Western Samoa comprises the two large islands of Upolu and Savai’i ('Strawhat' later 'Hour', and 'Strawman' later 'Trap' and finally 'Lapover'), two much smaller islands, and five islets with a total area of 1,133 sq miles (2934.5 km˛) and extending along a west-north-west/east-south-east axis. All of the islands are mountainous, and their volcanic origins have left them with very fertile soil. The islands are covered with dense tropical forest and underbrush, but co­conut palms are cultivated in large plantations on both Upolu and Savai’i, in general on the coastal plains, which are between 3 and 4 miles (4.8 and 6.4 km) wide. While abundant on the two large islands, water is scarce on the smaller islands. The islands' rainy season is from October to March, and March is the hottest month and July and August the coolest.

Upolu island is 47 miles (71.5 km) long on its east/west axis and 15 miles (24 km) wide with an area of 434 sq miles (1125 km˛), and its highest peak reaches 3,607 ft (1099 m). Many streams descend from the central moun­tain range, most of them toward the south. The coast is largely fringed with coral reefs. Many villages are scattered along the coast, most of them on the island’s north-western side. The capital of Western Samoa and the largest town, Apia is located on the north central coast around the small Apia Harbour, and the largest village is Salani on the south-east coast. A road extended from Apia round the island’s western end, and a dirt track followed the rest of the coast around the island. A narrow-gauge railway extended inland some 4 miles (6.4 km) from Saluafata Harbour, 11 miles (17.7 km) to the east of Apia, to serve coconut plantations. A second railway extended 2 miles (3.2 km) inland from a point 2 miles (3.2 km) to the east of the village of Faleofo near the island’s western end. There were no airfields existed on the islands before World War II.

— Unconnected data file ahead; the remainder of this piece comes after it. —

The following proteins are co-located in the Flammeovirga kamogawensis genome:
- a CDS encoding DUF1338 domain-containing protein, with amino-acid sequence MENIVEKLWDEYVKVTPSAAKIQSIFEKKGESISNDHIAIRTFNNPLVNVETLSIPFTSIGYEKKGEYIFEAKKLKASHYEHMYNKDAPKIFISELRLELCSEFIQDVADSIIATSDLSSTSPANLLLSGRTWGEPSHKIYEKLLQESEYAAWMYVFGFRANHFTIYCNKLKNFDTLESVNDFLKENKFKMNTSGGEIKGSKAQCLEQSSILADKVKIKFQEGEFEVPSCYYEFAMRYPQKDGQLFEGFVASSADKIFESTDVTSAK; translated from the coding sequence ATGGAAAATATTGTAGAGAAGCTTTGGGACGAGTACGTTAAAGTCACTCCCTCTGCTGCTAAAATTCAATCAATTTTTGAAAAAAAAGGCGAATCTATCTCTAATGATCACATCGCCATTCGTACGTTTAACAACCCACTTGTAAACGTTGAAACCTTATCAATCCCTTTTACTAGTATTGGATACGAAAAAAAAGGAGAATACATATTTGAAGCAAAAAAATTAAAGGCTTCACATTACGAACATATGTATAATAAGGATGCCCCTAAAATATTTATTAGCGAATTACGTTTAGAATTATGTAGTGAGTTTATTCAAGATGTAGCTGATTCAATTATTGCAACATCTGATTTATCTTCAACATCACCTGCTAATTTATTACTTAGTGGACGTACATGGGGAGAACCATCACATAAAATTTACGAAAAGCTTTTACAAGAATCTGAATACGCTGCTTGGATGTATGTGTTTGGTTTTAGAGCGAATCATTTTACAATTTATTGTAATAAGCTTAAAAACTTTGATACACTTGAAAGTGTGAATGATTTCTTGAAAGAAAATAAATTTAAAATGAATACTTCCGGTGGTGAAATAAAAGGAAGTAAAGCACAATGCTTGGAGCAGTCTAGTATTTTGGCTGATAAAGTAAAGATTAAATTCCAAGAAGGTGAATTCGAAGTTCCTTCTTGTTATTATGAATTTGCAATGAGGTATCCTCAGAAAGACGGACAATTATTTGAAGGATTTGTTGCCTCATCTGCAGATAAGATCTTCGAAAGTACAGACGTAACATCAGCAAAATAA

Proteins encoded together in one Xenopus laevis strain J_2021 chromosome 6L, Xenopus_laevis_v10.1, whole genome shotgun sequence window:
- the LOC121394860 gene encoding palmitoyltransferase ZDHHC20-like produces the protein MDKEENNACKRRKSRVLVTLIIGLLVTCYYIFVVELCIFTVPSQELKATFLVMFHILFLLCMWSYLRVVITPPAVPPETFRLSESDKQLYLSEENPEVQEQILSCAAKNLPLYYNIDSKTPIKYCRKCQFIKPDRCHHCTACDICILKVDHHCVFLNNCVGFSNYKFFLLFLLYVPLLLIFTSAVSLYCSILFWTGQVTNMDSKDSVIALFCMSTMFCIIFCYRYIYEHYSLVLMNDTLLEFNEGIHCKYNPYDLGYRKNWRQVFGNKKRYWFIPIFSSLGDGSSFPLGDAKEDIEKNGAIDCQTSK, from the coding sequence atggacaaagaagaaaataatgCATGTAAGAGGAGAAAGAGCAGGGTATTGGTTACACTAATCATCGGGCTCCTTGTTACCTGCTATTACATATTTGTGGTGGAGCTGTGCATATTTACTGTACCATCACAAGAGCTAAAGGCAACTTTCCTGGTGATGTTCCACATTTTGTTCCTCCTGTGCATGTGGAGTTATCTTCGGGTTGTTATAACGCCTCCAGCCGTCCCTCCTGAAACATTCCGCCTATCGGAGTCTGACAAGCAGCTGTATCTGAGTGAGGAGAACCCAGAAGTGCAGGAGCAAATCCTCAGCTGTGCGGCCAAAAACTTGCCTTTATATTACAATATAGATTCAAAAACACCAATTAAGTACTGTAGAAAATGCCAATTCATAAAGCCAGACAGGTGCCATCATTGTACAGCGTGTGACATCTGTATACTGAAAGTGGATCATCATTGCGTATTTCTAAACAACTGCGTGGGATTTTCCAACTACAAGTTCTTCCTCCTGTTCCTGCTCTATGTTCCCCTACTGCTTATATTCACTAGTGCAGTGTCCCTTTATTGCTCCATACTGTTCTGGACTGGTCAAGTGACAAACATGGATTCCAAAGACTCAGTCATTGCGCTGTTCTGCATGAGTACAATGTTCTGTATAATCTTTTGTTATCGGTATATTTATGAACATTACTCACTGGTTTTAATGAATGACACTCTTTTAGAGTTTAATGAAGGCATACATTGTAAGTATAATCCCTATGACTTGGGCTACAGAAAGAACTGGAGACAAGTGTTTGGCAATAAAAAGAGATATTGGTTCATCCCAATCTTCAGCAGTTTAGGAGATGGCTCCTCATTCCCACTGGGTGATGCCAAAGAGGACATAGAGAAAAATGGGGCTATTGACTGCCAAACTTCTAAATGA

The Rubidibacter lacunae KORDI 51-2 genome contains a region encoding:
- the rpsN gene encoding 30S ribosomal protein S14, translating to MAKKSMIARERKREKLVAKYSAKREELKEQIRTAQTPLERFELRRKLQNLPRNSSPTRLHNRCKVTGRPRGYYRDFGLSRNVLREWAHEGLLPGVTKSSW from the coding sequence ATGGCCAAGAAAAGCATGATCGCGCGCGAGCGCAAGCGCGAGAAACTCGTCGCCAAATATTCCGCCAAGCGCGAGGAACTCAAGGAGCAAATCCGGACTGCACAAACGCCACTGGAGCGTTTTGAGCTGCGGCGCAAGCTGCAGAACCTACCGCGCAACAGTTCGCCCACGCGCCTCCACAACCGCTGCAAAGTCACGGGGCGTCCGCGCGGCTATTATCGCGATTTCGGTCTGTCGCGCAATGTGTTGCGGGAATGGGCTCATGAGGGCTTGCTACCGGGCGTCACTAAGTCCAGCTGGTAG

The four islets lying off the island’s eastern end are Fanuatapu, Namu’a, Nuutele and Nuulua, and another islet is Nuusafee off the south central coast. There are two islands lie in the Apolima Strait: the smaller is Apolima, about mid-way between Upolu and Savai’i, and the larger is Manono is about 3 miles (4.8 km) off Upolu’s western end.

Savai’i island is 43 miles (69 km) long on its east/west axis and 28.5 miles (46 km) miles wide with an area of 654 sq miles (1694 km˛). Extending along the island’s length is a mountain chain dominated by the 6,096-ft (1858-m) Mt Silisili in its centre. There are three extinct volcano craters on the range’s northern slopes. A few streams flow off the mountains to the south coast, and smaller number to the north coast. There are coral reefs fringing the north coast, eastern end and the south-western side. A few villages are scattered along the island’s coasts. The main village is Fagamalo on the north central coast near Matautu Bay, and a dirt track followed the island’s coast.